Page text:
Jill Fritz,director of the Humane Society of Michigan since 2009, provided WMEAC with information about the current situation concerning a wolf hunt in Michigan. Jill is behind a campaign to stop the possibility of wolf hunts in Michigan, which is now being considered since Governor Snyder signed a bill on Friday December 28th 2013, putting the Gray Wolf on the game species list. This does not necessarily give the wolf a hunting season but allows for the possibility of creating one once more is known about the wolf population in Michigan.
The Gray Wolf went under state protection in 1965 and under federal protection in 1973. The Gray Wolf was delisted from protection in 2012. There are currently 687 wolves in the Upper Peninsula of Michigan, and occupy only 5% of their historic range.
To understand why is a wolf hunt being considered it is important to consider the wolf as a predatory animal: A wolf hunt would supposedly control the wolf populations in the U.P. and prevent wolves from killing livestock. However, Michigan law already allows farmers to shoot individual wolves who are attacking or killing their livestock or pets. The state government and private funding compensates for the loss of livestock. Most who support the protection of wolves and more research on wolves in Michigan think it’s best to deal with wolves on an individual basis, as a wolf hunt won’t stop individual wolves from attacking livestock in the area.
Wolves are also an important part of the ecosystem in Michigan. They help reduce the deer population and aid in preventing deer-car accidents. They also keep deer and moose populations healthy by killing and eating sick or unhealthy animals. In general wolves naturally benefit the forests they inhabit by filling their niche as a predatory animal and keeping the ecosystem healthy.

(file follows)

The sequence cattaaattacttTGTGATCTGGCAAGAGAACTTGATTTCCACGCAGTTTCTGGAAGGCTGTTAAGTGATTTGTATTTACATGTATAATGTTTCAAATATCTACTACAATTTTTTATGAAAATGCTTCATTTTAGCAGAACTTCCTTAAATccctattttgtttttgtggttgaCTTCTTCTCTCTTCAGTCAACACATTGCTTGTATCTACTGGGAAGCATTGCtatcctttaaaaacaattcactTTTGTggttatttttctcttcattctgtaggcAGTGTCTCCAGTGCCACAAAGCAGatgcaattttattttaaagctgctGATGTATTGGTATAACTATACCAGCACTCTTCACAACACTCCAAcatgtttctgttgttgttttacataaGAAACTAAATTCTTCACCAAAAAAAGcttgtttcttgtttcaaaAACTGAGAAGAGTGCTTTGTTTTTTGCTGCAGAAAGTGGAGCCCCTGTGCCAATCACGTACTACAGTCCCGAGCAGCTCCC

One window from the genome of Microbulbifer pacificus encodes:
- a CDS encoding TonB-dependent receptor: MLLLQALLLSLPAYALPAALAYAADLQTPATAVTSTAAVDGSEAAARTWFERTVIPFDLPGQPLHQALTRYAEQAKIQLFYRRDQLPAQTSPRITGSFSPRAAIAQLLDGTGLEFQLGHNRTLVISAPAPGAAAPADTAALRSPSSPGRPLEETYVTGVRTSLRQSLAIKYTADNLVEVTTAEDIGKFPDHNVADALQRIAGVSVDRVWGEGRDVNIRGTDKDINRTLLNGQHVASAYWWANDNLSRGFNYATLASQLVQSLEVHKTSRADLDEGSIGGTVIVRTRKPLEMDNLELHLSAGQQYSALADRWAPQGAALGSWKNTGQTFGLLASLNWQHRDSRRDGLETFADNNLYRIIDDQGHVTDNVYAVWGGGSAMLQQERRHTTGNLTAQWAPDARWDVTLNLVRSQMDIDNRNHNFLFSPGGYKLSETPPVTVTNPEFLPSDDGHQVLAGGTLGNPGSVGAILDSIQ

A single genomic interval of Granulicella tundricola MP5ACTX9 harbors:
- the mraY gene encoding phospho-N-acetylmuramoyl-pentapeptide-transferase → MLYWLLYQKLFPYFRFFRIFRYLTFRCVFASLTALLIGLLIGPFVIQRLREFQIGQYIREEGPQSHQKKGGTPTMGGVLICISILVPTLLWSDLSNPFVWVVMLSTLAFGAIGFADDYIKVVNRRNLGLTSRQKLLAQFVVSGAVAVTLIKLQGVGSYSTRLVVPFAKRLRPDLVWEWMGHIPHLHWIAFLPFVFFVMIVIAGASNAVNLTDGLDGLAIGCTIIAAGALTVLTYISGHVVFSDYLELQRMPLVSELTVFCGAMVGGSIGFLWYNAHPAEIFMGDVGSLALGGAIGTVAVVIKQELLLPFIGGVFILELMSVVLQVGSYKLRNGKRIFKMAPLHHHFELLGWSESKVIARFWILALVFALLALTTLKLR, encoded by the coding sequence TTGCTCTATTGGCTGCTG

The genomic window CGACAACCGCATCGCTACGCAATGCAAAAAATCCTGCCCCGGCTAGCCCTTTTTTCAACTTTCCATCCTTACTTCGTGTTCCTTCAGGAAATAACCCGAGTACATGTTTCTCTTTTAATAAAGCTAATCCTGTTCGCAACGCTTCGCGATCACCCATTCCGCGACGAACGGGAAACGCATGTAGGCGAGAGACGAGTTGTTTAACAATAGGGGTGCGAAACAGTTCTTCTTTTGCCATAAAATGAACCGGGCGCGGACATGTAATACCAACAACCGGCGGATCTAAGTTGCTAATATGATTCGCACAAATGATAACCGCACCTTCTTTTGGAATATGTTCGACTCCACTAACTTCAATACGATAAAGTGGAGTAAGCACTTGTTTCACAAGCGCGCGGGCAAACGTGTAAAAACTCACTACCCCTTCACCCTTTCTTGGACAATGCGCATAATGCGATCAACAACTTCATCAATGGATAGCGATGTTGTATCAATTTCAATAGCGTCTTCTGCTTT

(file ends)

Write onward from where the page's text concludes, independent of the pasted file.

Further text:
A similar situation is seen in Wisconsin and Minnesota, where a wolf hunting season began last fall. Wolves are allowed to be hunted to a certain quota, depending on how large the wolf population is that season. Wolves in Minnesota and Wisconsin are being hunted using techniques such as legholds, neck snares, firearms, archery, bait, night hunting, and dogs. In Minnesota 75% of quota was killed in traps, and in Wisconsin 53% of the quota was killed in traps. Scientists are researching these hunts and previous hunts in other states in order to decide what this number should be, but there is much more research needed on the subject to make a sound decision.
The DNR Wolf Management Roundtable in Michigan has suggested that dealing with wolves on an individual basis (farmers addressing wolves attacking livestock) would be the best way to deal with the Gray Wolf. They also suggested that a wolf quota hunt was not a scientifically sound method of managing the wolf population.
The Ballot Referendum in progress that is in opposition of a wolf hunt in Michigan must be completed by March 27. The goal is 225,000; 161,000 signatures are still needed. If it is qualified it will put legislation of this particular issue on hold until November 2014.
Learn more about the campaign to prevent wolf hunts in Michigan:
Frequently Asked Questions about wolves in MIchigan: